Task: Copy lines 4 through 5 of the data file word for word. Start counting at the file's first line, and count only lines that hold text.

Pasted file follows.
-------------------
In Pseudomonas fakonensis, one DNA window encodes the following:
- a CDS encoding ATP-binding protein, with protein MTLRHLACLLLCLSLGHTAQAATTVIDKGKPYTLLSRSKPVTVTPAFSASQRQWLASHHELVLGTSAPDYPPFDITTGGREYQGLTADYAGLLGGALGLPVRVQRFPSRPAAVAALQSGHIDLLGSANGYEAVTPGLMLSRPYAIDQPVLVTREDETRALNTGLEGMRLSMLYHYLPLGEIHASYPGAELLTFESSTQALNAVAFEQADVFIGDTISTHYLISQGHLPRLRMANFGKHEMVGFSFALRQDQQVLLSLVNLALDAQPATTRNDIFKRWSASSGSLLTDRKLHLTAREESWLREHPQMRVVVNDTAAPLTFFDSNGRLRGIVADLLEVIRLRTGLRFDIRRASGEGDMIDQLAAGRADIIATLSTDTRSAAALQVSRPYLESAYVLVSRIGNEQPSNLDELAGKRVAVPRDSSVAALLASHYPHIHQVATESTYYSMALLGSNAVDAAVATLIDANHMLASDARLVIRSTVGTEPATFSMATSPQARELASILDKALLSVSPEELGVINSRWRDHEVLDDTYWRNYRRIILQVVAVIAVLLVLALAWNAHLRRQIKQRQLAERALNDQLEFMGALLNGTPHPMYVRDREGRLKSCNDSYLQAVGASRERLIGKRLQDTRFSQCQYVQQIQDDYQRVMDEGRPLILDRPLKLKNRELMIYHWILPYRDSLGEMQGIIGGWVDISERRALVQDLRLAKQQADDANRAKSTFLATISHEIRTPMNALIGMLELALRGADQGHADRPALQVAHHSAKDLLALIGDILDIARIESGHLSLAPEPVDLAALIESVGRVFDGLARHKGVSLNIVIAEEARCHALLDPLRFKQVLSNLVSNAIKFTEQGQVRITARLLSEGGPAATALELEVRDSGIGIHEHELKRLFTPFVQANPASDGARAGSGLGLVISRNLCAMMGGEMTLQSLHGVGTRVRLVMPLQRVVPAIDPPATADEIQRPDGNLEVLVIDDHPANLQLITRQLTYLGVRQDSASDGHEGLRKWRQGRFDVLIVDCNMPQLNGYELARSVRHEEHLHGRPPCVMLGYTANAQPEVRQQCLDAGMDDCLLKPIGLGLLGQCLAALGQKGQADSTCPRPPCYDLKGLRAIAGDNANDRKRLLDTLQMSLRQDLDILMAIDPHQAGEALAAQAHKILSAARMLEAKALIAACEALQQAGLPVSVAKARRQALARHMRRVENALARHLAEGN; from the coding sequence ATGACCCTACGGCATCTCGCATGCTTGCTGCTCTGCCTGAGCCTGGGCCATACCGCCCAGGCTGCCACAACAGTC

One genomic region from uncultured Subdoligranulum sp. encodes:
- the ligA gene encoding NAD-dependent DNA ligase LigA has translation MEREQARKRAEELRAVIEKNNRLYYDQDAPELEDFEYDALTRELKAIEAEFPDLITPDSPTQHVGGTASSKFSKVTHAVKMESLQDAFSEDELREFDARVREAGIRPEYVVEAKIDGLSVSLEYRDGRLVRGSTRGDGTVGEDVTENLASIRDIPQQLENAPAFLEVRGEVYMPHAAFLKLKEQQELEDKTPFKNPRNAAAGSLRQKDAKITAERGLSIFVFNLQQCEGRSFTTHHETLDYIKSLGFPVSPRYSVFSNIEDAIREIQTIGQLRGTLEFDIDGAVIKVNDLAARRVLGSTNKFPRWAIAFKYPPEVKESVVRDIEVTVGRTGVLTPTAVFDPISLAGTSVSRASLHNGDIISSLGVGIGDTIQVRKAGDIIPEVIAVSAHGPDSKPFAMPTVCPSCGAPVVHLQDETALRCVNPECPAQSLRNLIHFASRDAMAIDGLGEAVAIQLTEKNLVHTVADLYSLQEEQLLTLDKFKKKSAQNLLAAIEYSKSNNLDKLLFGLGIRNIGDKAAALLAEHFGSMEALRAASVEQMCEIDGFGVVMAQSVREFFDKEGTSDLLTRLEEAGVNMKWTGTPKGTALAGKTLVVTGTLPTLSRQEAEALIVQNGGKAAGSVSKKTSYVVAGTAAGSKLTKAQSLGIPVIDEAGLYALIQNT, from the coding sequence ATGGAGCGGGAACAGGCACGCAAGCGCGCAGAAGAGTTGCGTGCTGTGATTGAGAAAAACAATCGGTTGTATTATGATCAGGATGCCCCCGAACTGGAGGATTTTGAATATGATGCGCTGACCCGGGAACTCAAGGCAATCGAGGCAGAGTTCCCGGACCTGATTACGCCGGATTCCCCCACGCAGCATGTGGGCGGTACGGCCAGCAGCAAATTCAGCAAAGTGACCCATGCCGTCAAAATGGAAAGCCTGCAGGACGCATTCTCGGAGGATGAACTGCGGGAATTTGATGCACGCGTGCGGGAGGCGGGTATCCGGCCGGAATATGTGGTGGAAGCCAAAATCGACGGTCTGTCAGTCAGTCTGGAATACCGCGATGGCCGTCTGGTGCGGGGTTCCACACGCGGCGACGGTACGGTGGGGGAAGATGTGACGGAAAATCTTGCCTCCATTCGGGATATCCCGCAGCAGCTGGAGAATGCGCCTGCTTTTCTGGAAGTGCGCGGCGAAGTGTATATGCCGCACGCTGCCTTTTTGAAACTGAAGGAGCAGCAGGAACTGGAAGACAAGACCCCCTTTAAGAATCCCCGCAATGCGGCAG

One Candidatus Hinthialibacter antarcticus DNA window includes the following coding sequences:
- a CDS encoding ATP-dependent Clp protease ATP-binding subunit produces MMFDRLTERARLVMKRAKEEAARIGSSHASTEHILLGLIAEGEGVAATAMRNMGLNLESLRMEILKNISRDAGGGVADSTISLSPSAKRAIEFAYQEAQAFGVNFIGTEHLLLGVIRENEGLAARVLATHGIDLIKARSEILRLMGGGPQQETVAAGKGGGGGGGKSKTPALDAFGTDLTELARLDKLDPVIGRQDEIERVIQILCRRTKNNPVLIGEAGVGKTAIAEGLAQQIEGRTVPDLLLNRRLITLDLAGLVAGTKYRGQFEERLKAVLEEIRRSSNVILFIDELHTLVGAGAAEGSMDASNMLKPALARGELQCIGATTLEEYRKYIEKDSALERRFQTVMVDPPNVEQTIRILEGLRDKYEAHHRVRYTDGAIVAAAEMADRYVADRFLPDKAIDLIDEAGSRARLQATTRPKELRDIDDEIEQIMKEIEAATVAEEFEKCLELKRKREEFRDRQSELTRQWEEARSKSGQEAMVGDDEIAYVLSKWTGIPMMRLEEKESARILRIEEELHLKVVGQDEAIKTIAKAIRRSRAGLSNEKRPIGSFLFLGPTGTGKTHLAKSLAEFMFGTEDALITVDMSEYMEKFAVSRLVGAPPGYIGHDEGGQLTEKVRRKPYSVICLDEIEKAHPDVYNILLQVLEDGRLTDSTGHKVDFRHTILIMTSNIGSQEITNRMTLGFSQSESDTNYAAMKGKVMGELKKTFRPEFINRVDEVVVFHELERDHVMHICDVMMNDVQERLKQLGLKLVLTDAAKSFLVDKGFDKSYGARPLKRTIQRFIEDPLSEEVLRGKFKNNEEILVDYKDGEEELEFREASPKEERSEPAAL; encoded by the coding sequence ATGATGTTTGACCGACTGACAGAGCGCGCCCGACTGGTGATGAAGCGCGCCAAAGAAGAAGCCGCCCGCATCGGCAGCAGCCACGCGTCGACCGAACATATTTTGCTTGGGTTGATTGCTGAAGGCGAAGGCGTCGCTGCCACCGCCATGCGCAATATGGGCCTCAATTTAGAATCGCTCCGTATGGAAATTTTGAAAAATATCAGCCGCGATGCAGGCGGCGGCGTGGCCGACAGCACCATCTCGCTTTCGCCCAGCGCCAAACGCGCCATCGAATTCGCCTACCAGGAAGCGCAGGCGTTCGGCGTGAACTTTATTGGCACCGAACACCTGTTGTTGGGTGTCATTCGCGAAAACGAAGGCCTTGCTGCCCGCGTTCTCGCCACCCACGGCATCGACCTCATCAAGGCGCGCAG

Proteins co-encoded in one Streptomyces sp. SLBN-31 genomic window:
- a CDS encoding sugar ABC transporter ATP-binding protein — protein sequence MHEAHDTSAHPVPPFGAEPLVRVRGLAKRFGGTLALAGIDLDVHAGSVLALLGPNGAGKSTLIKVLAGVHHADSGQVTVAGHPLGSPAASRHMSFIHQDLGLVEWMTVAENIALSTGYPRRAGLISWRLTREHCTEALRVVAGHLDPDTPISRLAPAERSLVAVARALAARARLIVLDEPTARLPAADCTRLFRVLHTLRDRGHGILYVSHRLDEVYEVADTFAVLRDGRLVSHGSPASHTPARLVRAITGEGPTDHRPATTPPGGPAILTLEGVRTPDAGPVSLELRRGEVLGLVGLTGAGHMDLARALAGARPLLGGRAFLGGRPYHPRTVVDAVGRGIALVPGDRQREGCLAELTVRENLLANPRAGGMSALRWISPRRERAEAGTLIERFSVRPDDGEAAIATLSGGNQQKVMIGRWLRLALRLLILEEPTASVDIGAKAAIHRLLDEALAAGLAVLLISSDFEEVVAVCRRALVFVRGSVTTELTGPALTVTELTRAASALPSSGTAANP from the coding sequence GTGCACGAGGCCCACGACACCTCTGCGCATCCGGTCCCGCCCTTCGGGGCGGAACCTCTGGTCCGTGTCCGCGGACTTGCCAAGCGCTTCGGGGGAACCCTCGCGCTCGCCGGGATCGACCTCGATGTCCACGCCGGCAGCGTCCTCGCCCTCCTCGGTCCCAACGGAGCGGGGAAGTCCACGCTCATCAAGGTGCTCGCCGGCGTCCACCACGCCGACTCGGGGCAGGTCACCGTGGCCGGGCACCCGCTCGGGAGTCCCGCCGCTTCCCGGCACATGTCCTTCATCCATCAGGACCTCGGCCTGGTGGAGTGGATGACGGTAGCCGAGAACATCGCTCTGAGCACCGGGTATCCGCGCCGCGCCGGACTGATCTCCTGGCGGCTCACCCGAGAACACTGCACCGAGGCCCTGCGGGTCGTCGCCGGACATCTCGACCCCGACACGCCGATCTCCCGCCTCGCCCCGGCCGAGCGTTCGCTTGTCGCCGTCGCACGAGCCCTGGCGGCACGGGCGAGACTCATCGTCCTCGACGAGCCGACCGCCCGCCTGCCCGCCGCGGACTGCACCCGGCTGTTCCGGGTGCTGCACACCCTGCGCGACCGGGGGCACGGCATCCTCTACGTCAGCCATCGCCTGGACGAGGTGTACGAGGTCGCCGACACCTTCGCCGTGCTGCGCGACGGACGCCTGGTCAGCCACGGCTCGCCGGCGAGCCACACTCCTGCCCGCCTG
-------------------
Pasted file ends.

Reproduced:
- the ligA gene encoding NAD-dependent DNA ligase LigA has translation MEREQARKRAEELRAVIEKNNRLYYDQDAPELEDFEYDALTRELKAIEAEFPDLITPDSPTQHVGGTASSKFSKVTHAVKMESLQDAFSEDELREFDARVREAGIRPEYVVEAKIDGLSVSLEYRDGRLVRGSTRGDGTVGEDVTENLASIRDIPQQLENAPAFLEVRGEVYMPHAAFLKLKEQQELEDKTPFKNPRNAAAGSLRQKDAKITAERGLSIFVFNLQQCEGRSFTTHHETLDYIKSLGFPVSPRYSVFSNIEDAIREIQTIGQLRGTLEFDIDGAVIKVNDLAARRVLGSTNKFPRWAIAFKYPPEVKESVVRDIEVTVGRTGVLTPTAVFDPISLAGTSVSRASLHNGDIISSLGVGIGDTIQVRKAGDIIPEVIAVSAHGPDSKPFAMPTVCPSCGAPVVHLQDETALRCVNPECPAQSLRNLIHFASRDAMAIDGLGEAVAIQLTEKNLVHTVADLYSLQEEQLLTLDKFKKKSAQNLLAAIEYSKSNNLDKLLFGLGIRNIGDKAAALLAEHFGSMEALRAASVEQMCEIDGFGVVMAQSVREFFDKEGTSDLLTRLEEAGVNMKWTGTPKGTALAGKTLVVTGTLPTLSRQEAEALIVQNGGKAAGSVSKKTSYVVAGTAAGSKLTKAQSLGIPVIDEAGLYALIQNT, from the coding sequence ATGGAGCGGGAACAGGCACGCAAGCGCGCAGAAGAGTTGCGTGCTGTGATTGAGAAAAACAATCGGTTGTATTATGATCAGGATGCCCCCGAACTGGAGGATTTTGAATATGATGCGCTGACCCGGGAACTCAAGGCAATCGAGGCAGAGTTCCCGGACCTGATTACGCCGGATTCCCCCACGCAGCATGTGGGCGGTACGGCCAGCAGCAAATTCAGCAAAGTGACCCATGCCGTCAAAATGGAAAGCCTGCAGGACGCATTCTCGGAGGATGAACTGCGGGAATTTGATGCACGCGTGCGGGAGGCGGGTATCCGGCCGGAATATGTGGTGGAAGCCAAAATCGACGGTCTGTCAGTCAGTCTGGAATACCGCGATGGCCGTCTGGTGCGGGGTTCCACACGCGGCGACGGTACGGTGGGGGAAGATGTGACGGAAAATCTTGCCTCCATTCGGGATATCCCGCAGCAGCTGGAGAATGCGCCTGCTTTTCTGGAAGTGCGCGGCGAAGTGTATATGCCGCACGCTGCCTTTTTGAAACTGAAGGAGCAGCAGGAACTGGAAGACAAGACCCCCTTTAAGAATCCCCGCAATGCGGCAG

One Candidatus Hinthialibacter antarcticus DNA window includes the following coding sequences: